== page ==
When Benjameen “JaJa” Quarless rode into Greensboro, N.C., on a bus Monday, he was traveling in the shadow of 1961.
Quarless, a junior at Whitworth University, is part of a project marking the 50th anniversary of the Freedom Riders – students who challenged segregation at Southern lunch counters and on buses, and were met along with way with violence, arrest and general thuggery.
Fifty years ago, the Freedom Riders came into Greensboro in the early part of their journey, before things turned really ugly. Greensboro had been an earlier flashpoint in the civil rights movement, with sit-in protests at a Woolworth lunch counter that sparked similar action all over the South. This week, Quarless, his fellow students and four of the original freedom riders went to that same Woolworth’s – which is now a civil rights museum – as part of their exploration of that chapter in the country’s story.
“For these people to say enough is enough and to challenge this very brutal system of segregation struck me as a very powerful and emotional part of history,” said Quarless, a 21-year-old from Tacoma who’s majoring in philosophy.
Quarless was picked out of about 1,000 applicants to participate in the anniversary Freedom Ride. It will conclude on Monday in New Orleans, coinciding with the televised premiere of a film, “Freedom Riders,” that will air on the PBS series “American Experience.”
“The whole point of the trip is to use this to spark a wave of social activism like the original Freedom Ride did back in 1961,” Quarless said.
The original Freedom Ride was intended to test the South’s follow-through on the Supreme Court’s ruling that “separate but equal” was a farce – and that Jim Crow laws were unconstitutional. Let’s just say the South had not quite gotten on board: Freedom Riders were harassed, beaten, stoned, arrested, assaulted … all for entering restaurants and refusing to sit in the right seats on buses.
The resistance of the South to the law and to decency – and not just from the Klan, but from governors and mayors and cops – remains a depressing testament to the ability of people to cling self-righteously to deranged convictions. But the bravery of the Freedom Riders – kids no older than Quarless, defying a society committed to the notion that people of different races should not share a water fountain – remains an inspiration.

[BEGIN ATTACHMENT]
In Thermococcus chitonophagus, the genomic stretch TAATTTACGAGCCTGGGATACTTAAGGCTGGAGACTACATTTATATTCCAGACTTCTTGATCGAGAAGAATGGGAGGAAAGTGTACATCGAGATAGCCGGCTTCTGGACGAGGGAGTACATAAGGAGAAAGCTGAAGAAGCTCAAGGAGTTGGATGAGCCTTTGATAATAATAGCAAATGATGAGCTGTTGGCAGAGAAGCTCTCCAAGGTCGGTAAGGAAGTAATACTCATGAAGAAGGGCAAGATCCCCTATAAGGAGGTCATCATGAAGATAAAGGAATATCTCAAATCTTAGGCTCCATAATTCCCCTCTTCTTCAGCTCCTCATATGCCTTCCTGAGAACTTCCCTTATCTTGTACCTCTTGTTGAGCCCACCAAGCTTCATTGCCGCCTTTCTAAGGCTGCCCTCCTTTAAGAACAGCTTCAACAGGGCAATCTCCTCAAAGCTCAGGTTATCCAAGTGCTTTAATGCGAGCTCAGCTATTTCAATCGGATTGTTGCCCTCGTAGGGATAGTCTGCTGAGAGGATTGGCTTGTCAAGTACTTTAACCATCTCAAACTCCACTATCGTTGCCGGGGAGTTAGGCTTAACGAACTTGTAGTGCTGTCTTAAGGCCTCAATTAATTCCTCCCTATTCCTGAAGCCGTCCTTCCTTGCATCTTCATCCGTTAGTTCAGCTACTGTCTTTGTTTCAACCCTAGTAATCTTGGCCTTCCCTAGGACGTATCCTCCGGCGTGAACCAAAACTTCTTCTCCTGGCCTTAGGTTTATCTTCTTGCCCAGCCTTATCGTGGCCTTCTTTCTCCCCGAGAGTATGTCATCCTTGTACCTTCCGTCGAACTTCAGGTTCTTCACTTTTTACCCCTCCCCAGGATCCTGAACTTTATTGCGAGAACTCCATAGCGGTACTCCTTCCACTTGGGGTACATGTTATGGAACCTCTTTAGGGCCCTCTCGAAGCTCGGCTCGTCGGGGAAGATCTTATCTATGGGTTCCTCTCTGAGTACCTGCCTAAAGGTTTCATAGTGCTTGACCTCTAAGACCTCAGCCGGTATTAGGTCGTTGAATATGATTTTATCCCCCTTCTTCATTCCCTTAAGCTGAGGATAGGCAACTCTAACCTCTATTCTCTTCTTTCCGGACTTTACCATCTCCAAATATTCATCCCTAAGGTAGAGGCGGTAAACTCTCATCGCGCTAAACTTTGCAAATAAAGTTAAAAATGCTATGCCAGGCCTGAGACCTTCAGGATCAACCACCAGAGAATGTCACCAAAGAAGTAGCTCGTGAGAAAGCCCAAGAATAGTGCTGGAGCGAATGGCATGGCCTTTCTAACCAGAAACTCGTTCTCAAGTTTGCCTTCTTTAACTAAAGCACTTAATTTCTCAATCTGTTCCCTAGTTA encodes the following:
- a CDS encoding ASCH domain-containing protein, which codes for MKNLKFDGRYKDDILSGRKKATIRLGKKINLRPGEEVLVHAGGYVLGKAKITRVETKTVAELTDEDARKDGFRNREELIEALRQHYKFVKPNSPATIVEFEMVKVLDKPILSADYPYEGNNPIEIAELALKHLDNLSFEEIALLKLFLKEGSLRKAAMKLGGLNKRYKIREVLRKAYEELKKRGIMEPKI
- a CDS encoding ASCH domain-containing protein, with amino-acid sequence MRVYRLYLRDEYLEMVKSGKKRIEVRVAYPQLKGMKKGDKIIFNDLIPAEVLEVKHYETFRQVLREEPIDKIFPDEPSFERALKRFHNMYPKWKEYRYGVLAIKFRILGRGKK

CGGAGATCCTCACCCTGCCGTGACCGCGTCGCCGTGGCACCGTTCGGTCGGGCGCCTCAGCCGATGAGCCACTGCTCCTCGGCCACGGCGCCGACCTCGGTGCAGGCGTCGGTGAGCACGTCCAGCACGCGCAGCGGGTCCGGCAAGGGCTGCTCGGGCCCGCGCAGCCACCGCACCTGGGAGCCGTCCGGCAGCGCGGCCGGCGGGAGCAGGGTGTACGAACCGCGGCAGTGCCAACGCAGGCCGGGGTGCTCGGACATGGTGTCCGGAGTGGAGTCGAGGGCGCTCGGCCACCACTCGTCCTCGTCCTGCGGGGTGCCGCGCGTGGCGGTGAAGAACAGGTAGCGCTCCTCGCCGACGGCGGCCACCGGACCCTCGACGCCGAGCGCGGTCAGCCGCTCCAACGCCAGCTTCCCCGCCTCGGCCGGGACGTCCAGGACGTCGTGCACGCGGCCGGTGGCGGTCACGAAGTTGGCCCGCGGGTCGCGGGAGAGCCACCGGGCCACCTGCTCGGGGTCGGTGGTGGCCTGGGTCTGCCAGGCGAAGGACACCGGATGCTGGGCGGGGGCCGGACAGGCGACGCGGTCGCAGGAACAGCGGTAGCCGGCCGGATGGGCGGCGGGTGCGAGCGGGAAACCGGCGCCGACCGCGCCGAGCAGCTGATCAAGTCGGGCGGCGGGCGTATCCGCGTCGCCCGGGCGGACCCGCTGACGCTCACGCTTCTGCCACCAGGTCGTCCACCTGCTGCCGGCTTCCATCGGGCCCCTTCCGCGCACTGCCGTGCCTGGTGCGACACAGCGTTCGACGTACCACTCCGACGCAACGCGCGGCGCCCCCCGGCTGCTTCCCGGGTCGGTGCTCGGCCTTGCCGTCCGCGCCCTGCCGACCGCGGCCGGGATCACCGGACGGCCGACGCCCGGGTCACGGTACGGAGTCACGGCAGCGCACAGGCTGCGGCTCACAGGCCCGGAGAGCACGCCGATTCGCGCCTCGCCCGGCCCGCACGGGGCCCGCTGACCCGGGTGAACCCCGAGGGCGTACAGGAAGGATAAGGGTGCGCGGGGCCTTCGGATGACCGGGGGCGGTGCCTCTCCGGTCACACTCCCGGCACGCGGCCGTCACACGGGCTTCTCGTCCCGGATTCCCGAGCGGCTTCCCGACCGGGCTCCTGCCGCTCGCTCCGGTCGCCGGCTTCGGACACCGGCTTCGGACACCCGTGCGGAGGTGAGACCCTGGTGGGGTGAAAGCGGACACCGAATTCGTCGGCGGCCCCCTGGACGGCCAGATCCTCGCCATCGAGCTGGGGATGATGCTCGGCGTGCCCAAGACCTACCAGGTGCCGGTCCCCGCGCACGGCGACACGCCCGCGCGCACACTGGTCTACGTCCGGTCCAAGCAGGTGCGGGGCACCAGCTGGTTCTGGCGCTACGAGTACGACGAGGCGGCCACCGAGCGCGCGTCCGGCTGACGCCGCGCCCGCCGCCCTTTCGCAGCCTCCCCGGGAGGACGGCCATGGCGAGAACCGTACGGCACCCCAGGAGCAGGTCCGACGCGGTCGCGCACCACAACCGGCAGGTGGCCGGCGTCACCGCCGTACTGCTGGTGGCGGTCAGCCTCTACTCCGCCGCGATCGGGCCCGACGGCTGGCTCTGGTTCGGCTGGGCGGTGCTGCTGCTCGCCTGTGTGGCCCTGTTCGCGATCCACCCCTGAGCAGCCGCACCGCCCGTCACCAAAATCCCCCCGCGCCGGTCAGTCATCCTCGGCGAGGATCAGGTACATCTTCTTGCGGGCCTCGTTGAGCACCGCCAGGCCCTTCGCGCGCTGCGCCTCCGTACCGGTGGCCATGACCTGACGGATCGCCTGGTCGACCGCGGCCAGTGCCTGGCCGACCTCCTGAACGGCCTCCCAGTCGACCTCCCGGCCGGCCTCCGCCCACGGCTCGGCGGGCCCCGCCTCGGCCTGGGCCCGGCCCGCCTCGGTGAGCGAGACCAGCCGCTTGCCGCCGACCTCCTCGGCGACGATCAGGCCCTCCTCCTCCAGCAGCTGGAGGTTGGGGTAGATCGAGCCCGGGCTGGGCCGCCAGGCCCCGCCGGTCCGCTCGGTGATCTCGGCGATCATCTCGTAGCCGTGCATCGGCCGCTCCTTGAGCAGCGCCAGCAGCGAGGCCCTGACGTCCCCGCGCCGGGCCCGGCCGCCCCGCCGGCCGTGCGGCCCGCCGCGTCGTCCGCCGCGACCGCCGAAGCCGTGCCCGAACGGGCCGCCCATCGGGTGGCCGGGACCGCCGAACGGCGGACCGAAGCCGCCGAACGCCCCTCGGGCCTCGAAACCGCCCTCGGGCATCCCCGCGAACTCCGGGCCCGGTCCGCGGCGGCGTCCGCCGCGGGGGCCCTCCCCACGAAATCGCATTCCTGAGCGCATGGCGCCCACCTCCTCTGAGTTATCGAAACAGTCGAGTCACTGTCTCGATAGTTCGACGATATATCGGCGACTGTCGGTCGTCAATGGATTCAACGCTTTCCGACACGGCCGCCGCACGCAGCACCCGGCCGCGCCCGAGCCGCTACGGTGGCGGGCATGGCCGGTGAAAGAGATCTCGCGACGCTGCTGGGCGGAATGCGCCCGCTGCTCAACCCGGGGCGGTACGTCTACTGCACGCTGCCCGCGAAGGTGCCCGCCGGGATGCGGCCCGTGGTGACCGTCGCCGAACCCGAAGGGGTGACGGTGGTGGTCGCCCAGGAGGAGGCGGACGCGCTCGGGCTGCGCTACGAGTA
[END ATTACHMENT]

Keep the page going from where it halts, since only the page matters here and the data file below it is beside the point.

U.S. Rep. John Lewis of Georgia, one of the original 13 Freedom Riders who also is riding on the anniversary trip, was met with violence at city after city along the way. He was 21.
“As a young child, growing up in Alabama, I had been told over and over again, don’t get in trouble,” he said in a speech in 2008. “But I got in trouble. It was good trouble. Necessary trouble.”
Lewis describes sitting at lunch counters and having cigarettes put out in his hair or tossed down the back of his shirt. Hot coffee dumped over his head. Being spit on and pulled to the floor. Beaten in Birmingham and Montgomery. Fire-bombed in Anniston.
“It was very violent,” he once said. “I thought I was going to die.”
The Freedom Rides eventually helped effect big changes across the South – doing more than any government or court did to help knock down corrupt, corroded hierarchies. Quarless said that before he joined this project, he knew about the Freedom Rides in general, but he’s been taken aback at the sheer volume and intensity of the violence that greeted civil rights protesters – and also by the bravery of those original Freedom Riders and others involved in the struggle for civil rights.
“To be able to talk to the original Freedom Riders is definitely empowering, because one of the things I’ve definitely gleaned from this experience, out of many things, is you don’t have to be a senator or a congressman … to effect social change,” he said.
He said that as the bus gets deeper into the South, where the worst of the violence occurred, that the memories of those days from a half-century ago become more painful for Lewis and the other original riders.
“It definitely gets more emotional the further south we get,” he said.
Quarless knows things have gotten a lot better in this country. But he still sees evidence of inequality and racism.
Before he set out from Washington, D.C., on the bus, Quarless spent some time in the capital. He was shocked by the number of homeless people he encountered on the streets, including one woman who was sleeping among newspapers in a darkened entryway.
“Television and media paint a picture of the world that does not include everyone’s narrative, like the women who slept among molding newspapers,” he wrote in a short essay about the experience. “(It) is our responsibility as her fellow neighbors and citizens to make sure her story is included in the dominant American narrative.”
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